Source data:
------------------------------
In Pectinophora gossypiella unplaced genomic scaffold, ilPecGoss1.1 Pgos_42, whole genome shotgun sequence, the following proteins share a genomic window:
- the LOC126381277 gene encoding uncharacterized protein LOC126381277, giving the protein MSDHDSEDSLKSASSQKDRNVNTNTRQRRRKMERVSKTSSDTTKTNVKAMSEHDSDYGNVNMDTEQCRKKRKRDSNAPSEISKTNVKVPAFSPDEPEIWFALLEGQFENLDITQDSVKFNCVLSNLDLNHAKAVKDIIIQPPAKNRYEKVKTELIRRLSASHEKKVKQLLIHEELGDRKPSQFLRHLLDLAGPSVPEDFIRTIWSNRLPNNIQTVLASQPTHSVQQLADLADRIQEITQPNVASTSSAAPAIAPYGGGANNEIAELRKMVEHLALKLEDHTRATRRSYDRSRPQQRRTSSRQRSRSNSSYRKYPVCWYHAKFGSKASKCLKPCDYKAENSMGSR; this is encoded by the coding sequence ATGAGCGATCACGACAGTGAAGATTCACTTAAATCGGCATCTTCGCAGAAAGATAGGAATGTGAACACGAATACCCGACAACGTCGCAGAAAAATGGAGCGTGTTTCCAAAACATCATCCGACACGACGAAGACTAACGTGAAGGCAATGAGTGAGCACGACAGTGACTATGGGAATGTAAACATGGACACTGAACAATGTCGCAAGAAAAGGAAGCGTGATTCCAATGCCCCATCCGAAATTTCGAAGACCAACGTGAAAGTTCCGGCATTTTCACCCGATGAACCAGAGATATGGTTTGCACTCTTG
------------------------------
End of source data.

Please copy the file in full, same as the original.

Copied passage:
In Pectinophora gossypiella unplaced genomic scaffold, ilPecGoss1.1 Pgos_42, whole genome shotgun sequence, the following proteins share a genomic window:
- the LOC126381277 gene encoding uncharacterized protein LOC126381277, giving the protein MSDHDSEDSLKSASSQKDRNVNTNTRQRRRKMERVSKTSSDTTKTNVKAMSEHDSDYGNVNMDTEQCRKKRKRDSNAPSEISKTNVKVPAFSPDEPEIWFALLEGQFENLDITQDSVKFNCVLSNLDLNHAKAVKDIIIQPPAKNRYEKVKTELIRRLSASHEKKVKQLLIHEELGDRKPSQFLRHLLDLAGPSVPEDFIRTIWSNRLPNNIQTVLASQPTHSVQQLADLADRIQEITQPNVASTSSAAPAIAPYGGGANNEIAELRKMVEHLALKLEDHTRATRRSYDRSRPQQRRTSSRQRSRSNSSYRKYPVCWYHAKFGSKASKCLKPCDYKAENSMGSR; this is encoded by the coding sequence ATGAGCGATCACGACAGTGAAGATTCACTTAAATCGGCATCTTCGCAGAAAGATAGGAATGTGAACACGAATACCCGACAACGTCGCAGAAAAATGGAGCGTGTTTCCAAAACATCATCCGACACGACGAAGACTAACGTGAAGGCAATGAGTGAGCACGACAGTGACTATGGGAATGTAAACATGGACACTGAACAATGTCGCAAGAAAAGGAAGCGTGATTCCAATGCCCCATCCGAAATTTCGAAGACCAACGTGAAAGTTCCGGCATTTTCACCCGATGAACCAGAGATATGGTTTGCACTCTTG